Many of us enjoy going out with friends for a few drinks or pairing the perfect IPA with our burger. But how do you know if you have a problem, and what effects does alcohol have on your body?
If you or a loved one suffer from dependence on alcohol, finding a means to an end can be difficult. Whether you’re unaware that you have a problem or don’t know where to turn for help, it’s important to know you aren’t alone and that there are resources available to help you.
Here’s how to tell if you or someone close to you is drinking too much and what you can do to change it.
How much drinking is too much?
Alcohol use disorder (AUD) affects an estimated 16 million Americans, according to the National Institute of Alcohol Abuse and Alcoholism (NIAAA). It’s a progressive and genetically predisposed disease that can be fatal if left untreated.
“It’s important to reach out if you think you have a problem and to know there’s nothing to be ashamed of,” says physician assistant Deborah Mendelsohn, PA-C at Geisinger Marworth. Alcohol is the third leading cause of death in the United States. It’s estimated that 88,000 Americans die in alcohol-related incidents, according to the NIAAA.
There are two types of drinking behaviors that are considered problematic: heavy drinking and binge drinking. In women of all ages and men over 65, heavy drinking occurs when more than three drinks are consumed in a day, or more than seven a week. For men under age 65, heavy drinking is defined as consuming more than four drinks in one day or more than 14 in one week.
Binge drinking is defined has consuming four or more drinks in two hours for women, and five or more for men. The serving sizes of some common alcoholic drinks are:
- 12 fluid ounces of beer
- 5 fluid ounces of wine
- 1.5 fluid ounces of 80-proof distilled spirits, including whisky, gin and vodka
One to two drinks each day, such as red wine, can have positive effects on your health, according to some studies.
“While many studies have attested to the fact that some drinking can improve your health by lowering your risk for dementia, for example, any positive effects can be quickly undone when you drink in excess,” says Ms. Mendelsohn.
What effects does alcohol have on the body?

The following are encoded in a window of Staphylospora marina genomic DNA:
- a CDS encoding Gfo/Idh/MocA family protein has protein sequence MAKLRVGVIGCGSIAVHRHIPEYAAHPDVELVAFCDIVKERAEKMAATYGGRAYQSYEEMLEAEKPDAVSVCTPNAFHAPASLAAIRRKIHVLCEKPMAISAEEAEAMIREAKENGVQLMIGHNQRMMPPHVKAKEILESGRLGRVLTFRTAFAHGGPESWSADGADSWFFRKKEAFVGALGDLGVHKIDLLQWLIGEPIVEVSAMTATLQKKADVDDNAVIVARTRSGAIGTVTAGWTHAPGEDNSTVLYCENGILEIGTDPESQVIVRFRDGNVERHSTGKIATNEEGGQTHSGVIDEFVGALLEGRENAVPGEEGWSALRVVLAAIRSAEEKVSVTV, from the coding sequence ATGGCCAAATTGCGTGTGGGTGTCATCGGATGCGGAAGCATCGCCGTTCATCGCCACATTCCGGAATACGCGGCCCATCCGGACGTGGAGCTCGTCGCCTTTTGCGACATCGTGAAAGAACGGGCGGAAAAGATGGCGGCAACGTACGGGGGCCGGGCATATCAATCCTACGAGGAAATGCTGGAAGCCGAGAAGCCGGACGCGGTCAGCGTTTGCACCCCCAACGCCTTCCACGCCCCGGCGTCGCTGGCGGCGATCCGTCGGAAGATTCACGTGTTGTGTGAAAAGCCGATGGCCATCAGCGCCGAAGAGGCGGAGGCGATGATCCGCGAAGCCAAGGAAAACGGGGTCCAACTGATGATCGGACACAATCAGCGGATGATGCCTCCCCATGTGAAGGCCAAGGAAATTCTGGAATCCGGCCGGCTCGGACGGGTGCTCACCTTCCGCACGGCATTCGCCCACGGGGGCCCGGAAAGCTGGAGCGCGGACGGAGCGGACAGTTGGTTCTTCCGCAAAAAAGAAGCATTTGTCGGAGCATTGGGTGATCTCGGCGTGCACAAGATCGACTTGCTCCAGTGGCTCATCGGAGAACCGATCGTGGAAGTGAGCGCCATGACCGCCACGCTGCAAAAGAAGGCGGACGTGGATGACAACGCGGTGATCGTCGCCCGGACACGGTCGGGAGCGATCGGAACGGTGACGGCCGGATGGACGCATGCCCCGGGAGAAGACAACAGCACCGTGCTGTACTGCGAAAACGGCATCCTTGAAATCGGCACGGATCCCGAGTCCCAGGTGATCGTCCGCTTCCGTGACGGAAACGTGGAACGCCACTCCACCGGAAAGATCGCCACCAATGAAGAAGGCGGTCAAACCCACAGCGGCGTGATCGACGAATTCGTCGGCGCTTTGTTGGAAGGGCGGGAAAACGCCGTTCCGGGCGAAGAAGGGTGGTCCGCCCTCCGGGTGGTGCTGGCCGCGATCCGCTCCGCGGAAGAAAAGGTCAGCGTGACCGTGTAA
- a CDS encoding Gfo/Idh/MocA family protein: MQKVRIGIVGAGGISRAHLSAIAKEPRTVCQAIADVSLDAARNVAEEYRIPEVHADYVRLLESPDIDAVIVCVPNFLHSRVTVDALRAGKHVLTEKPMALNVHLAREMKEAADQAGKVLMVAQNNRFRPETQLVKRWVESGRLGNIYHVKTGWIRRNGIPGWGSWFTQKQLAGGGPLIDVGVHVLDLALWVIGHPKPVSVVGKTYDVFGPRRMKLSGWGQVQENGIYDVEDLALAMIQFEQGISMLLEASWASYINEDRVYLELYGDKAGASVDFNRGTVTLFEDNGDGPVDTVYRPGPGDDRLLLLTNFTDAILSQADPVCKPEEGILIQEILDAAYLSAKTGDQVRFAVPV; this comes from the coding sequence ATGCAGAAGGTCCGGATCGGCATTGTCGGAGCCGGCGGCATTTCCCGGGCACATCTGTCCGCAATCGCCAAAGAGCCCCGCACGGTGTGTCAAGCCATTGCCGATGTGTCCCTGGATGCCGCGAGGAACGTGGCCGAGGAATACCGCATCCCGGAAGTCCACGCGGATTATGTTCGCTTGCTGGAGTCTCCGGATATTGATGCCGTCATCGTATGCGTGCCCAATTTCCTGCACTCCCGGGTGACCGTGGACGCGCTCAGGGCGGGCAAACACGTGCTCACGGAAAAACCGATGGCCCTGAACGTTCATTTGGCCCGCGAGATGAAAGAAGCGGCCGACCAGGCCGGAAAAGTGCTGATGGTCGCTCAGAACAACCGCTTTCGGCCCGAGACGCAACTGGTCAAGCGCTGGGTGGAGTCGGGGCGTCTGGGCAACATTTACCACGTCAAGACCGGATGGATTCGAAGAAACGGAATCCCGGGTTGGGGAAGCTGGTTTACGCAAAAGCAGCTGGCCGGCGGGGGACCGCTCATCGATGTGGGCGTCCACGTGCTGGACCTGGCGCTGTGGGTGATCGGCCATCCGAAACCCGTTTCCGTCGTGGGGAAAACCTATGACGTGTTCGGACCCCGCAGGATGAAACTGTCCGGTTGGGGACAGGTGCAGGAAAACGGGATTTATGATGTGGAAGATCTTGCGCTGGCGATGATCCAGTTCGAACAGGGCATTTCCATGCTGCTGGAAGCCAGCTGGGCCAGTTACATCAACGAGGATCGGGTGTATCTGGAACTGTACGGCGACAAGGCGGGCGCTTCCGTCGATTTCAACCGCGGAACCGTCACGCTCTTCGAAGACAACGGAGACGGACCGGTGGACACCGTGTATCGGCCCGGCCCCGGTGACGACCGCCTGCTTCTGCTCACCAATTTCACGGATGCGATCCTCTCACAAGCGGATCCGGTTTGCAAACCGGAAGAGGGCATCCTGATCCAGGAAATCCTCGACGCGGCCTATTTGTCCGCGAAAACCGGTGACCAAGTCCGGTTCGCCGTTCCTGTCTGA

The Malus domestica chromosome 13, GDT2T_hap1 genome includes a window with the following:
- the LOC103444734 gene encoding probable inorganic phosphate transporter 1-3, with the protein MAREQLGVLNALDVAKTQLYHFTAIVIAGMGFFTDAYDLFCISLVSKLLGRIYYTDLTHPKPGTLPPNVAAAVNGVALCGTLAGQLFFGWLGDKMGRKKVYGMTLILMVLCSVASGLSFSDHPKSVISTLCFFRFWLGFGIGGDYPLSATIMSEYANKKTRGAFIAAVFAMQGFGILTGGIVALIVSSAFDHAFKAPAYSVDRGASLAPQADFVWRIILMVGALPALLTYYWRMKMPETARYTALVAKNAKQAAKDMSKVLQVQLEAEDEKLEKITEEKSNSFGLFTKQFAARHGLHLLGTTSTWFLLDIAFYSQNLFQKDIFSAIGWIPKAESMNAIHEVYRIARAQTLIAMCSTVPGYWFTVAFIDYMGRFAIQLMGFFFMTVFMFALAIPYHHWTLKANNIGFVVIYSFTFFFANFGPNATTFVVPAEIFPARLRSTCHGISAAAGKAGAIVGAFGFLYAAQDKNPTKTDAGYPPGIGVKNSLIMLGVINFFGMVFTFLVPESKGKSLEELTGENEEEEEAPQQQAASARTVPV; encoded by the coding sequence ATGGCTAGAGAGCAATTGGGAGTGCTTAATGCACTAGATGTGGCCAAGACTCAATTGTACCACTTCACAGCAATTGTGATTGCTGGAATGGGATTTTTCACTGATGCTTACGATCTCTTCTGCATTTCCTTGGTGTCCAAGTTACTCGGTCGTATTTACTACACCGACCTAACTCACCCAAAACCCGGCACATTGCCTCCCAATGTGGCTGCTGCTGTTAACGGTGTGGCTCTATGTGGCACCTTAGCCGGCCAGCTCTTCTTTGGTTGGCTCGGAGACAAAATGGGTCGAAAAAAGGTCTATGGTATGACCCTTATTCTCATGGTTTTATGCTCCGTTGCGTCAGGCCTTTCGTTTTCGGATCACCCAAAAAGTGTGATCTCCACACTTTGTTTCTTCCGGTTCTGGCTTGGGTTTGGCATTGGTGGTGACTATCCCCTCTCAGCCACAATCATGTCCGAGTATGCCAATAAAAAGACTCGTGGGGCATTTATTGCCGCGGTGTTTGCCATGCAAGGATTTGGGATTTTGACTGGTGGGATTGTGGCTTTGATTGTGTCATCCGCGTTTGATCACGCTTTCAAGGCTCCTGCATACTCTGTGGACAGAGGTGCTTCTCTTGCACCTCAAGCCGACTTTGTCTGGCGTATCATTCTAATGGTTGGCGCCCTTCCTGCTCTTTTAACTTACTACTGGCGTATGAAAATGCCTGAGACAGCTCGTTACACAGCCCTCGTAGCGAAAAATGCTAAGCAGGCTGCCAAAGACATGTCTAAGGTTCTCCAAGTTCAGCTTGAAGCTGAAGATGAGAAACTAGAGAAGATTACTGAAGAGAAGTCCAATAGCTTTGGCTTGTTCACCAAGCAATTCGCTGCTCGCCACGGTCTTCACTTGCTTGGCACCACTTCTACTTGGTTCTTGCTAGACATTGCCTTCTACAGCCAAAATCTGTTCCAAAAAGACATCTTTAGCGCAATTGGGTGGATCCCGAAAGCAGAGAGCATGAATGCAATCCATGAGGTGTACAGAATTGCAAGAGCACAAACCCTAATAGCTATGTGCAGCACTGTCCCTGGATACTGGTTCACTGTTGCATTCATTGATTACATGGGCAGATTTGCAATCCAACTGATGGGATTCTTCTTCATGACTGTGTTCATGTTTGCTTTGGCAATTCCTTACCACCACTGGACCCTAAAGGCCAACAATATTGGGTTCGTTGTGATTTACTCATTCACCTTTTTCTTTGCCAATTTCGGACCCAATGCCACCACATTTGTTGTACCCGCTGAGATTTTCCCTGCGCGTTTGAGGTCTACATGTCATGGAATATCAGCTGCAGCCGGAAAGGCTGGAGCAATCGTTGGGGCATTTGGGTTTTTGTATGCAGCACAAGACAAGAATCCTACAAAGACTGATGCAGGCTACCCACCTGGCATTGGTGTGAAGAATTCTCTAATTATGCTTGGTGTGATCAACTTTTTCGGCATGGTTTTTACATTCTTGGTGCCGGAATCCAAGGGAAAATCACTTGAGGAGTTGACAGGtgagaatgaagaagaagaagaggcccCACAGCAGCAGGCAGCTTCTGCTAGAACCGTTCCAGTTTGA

Alcohol gets absorbed into your bloodstream and moves throughout your body almost immediately, which is why its effects can be felt quickly. After having just one drink, you may even begin to feel the effects of alcohol hit you within five minutes, with the feeling peaking around 30 minutes.
“Your liver breaks down one drink per hour, and the alcohol circulates in your blood until your liver can break it down,” says Ms. Mendelsohn. This is how you feel the effects of alcohol—if you drink faster than your liver breaks it down, you’ll begin to feel drunk.
Only 10 percent of alcohol leaves the blood through urine, and as much as 8 percent is eliminated through your breath – the remaining 82 percent is processed by your liver.
In pregnant women, the same process occurs for their unborn child, only the blood-alcohol levels are amplified, and the baby cannot break alcohol down like its mother can. Repeated use of alcohol during pregnancy can cause life-long effects on the child, such as fetal alcohol syndrome.
The effects of excessive alcohol consumption can range from a strong hangover to alcohol poisoning. More serious side effects of long-term use—regularly drinking more than your age/gender’s recommended amount—include:
- alcohol-related liver disease
- brain damage
- heart failure
- high blood pressure
- increases chances of certain cancers
- injury or death
- miscarriage or stillbirths
When is it time to find help?
“You may think you have your drinking under control, but it’s important to remember that many who struggle with alcohol abuse don’t think they have a problem,” says Ms. Mendelsohn.
If you find yourself wondering whether you have a drinking problem, ask yourself these questions:
- Have you experienced withdrawal symptoms when alcohol began to wear off?
- Do you often think of drinking and experience strong cravings and the need for a drink?
- Have you tried to cut back on drinking but were unable to?
- Do you continue to drink even though it has negative effects on your health?
- Has drinking interfered with your family and social life?
If you answered ‘yes’ to any of these questions, it may be time to reach out to someone for help. You can search for local Alcoholics Anonymous meetings and you may also benefit from inpatient or outpatient rehabilitation settings. All these options provide you with the resources and support you need to quit drinking.
Geisinger Marworth not only offers a safe, secure and supportive environment to break the cycle of addiction, but also the resources to maintain life-long sobriety.
Deborah Mendelsohn, PA-C is a physician assistant at Geisinger Marworth. If you or a loved one is struggling with an addition to alcohol or drugs, we can help. Please visit Geisinger Marworth or call 800-442-7722.